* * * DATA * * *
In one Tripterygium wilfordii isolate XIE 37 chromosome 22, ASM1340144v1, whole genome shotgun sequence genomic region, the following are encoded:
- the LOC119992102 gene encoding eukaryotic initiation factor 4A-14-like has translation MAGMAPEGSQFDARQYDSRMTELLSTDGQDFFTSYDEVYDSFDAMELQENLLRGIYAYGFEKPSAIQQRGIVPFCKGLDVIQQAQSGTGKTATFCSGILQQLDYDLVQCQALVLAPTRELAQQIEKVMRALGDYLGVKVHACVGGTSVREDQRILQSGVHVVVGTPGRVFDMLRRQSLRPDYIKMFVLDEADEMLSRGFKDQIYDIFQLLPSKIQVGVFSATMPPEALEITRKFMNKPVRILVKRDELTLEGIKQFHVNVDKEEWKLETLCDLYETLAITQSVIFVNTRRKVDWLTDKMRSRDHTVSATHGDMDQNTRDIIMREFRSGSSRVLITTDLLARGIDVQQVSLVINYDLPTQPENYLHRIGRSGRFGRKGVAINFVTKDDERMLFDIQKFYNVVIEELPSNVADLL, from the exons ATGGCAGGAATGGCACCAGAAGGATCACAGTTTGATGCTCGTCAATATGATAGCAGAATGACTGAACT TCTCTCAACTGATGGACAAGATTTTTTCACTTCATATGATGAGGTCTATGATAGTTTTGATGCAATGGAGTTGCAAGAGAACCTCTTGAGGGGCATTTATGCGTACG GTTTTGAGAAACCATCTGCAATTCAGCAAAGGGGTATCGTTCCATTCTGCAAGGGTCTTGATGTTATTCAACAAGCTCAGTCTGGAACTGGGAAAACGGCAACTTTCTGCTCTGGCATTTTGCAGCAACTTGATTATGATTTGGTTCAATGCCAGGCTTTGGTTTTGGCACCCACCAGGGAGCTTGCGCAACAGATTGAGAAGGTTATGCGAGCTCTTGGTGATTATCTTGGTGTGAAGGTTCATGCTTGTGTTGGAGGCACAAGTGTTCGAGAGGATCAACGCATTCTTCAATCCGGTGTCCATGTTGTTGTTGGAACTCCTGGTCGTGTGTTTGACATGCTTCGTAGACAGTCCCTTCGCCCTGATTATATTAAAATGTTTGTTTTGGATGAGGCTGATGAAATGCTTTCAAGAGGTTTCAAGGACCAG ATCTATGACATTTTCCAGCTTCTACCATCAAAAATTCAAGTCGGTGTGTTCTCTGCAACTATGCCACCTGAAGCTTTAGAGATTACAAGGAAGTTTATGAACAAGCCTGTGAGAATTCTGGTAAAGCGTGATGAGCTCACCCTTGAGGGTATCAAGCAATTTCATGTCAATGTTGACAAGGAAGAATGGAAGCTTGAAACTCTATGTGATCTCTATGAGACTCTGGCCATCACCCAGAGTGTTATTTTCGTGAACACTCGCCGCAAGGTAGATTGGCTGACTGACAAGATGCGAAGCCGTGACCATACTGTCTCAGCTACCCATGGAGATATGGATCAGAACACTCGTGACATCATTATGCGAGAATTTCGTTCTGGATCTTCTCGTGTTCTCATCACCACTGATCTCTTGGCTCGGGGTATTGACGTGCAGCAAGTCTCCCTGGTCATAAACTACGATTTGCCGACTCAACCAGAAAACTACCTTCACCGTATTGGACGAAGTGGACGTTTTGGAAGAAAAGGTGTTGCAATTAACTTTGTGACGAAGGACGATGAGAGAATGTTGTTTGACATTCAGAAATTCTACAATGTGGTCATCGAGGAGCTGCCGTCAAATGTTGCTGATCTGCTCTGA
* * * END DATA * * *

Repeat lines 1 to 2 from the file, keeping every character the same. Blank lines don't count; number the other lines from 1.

In one Tripterygium wilfordii isolate XIE 37 chromosome 22, ASM1340144v1, whole genome shotgun sequence genomic region, the following are encoded:
- the LOC119992102 gene encoding eukaryotic initiation factor 4A-14-like has translation MAGMAPEGSQFDARQYDSRMTELLSTDGQDFFTSYDEVYDSFDAMELQENLLRGIYAYGFEKPSAIQQRGIVPFCKGLDVIQQAQSGTGKTATFCSGILQQLDYDLVQCQALVLAPTRELAQQIEKVMRALGDYLGVKVHACVGGTSVREDQRILQSGVHVVVGTPGRVFDMLRRQSLRPDYIKMFVLDEADEMLSRGFKDQIYDIFQLLPSKIQVGVFSATMPPEALEITRKFMNKPVRILVKRDELTLEGIKQFHVNVDKEEWKLETLCDLYETLAITQSVIFVNTRRKVDWLTDKMRSRDHTVSATHGDMDQNTRDIIMREFRSGSSRVLITTDLLARGIDVQQVSLVINYDLPTQPENYLHRIGRSGRFGRKGVAINFVTKDDERMLFDIQKFYNVVIEELPSNVADLL, from the exons ATGGCAGGAATGGCACCAGAAGGATCACAGTTTGATGCTCGTCAATATGATAGCAGAATGACTGAACT TCTCTCAACTGATGGACAAGATTTTTTCACTTCATATGATGAGGTCTATGATAGTTTTGATGCAATGGAGTTGCAAGAGAACCTCTTGAGGGGCATTTATGCGTACG GTTTTGAGAAACCATCTGCAATTCAGCAAAGGGGTATCGTTCCATTCTGCAAGGGTCTTGATGTTATTCAACAAGCTCAGTCTGGAACTGGGAAAACGGCAACTTTCTGCTCTGGCATTTTGCAGCAACTTGATTATGATTTGGTTCAATGCCAGGCTTTGGTTTTGGCACCCACCAGGGAGCTTGCGCAACAGATTGAGAAGGTTATGCGAGCTCTTGGTGATTATCTTGGTGTGAAGGTTCATGCTTGTGTTGGAGGCACAAGTGTTCGAGAGGATCAACGCATTCTTCAATCCGGTGTCCATGTTGTTGTTGGAACTCCTGGTCGTGTGTTTGACATGCTTCGTAGACAGTCCCTTCGCCCTGATTATATTAAAATGTTTGTTTTGGATGAGGCTGATGAAATGCTTTCAAGAGGTTTCAAGGACCAG ATCTATGACATTTTCCAGCTTCTACCATCAAAAATTCAAGTCGGTGTGTTCTCTGCAACTATGCCACCTGAAGCTTTAGAGATTACAAGGAAGTTTATGAACAAGCCTGTGAGAATTCTGGTAAAGCGTGATGAGCTCACCCTTGAGGGTATCAAGCAATTTCATGTCAATGTTGACAAGGAAGAATGGAAGCTTGAAACTCTATGTGATCTCTATGAGACTCTGGCCATCACCCAGAGTGTTATTTTCGTGAACACTCGCCGCAAGGTAGATTGGCTGACTGACAAGATGCGAAGCCGTGACCATACTGTCTCAGCTACCCATGGAGATATGGATCAGAACACTCGTGACATCATTATGCGAGAATTTCGTTCTGGATCTTCTCGTGTTCTCATCACCACTGATCTCTTGGCTCGGGGTATTGACGTGCAGCAAGTCTCCCTGGTCATAAACTACGATTTGCCGACTCAACCAGAAAACTACCTTCACCGTATTGGACGAAGTGGACGTTTTGGAAGAAAAGGTGTTGCAATTAACTTTGTGACGAAGGACGATGAGAGAATGTTGTTTGACATTCAGAAATTCTACAATGTGGTCATCGAGGAGCTGCCGTCAAATGTTGCTGATCTGCTCTGA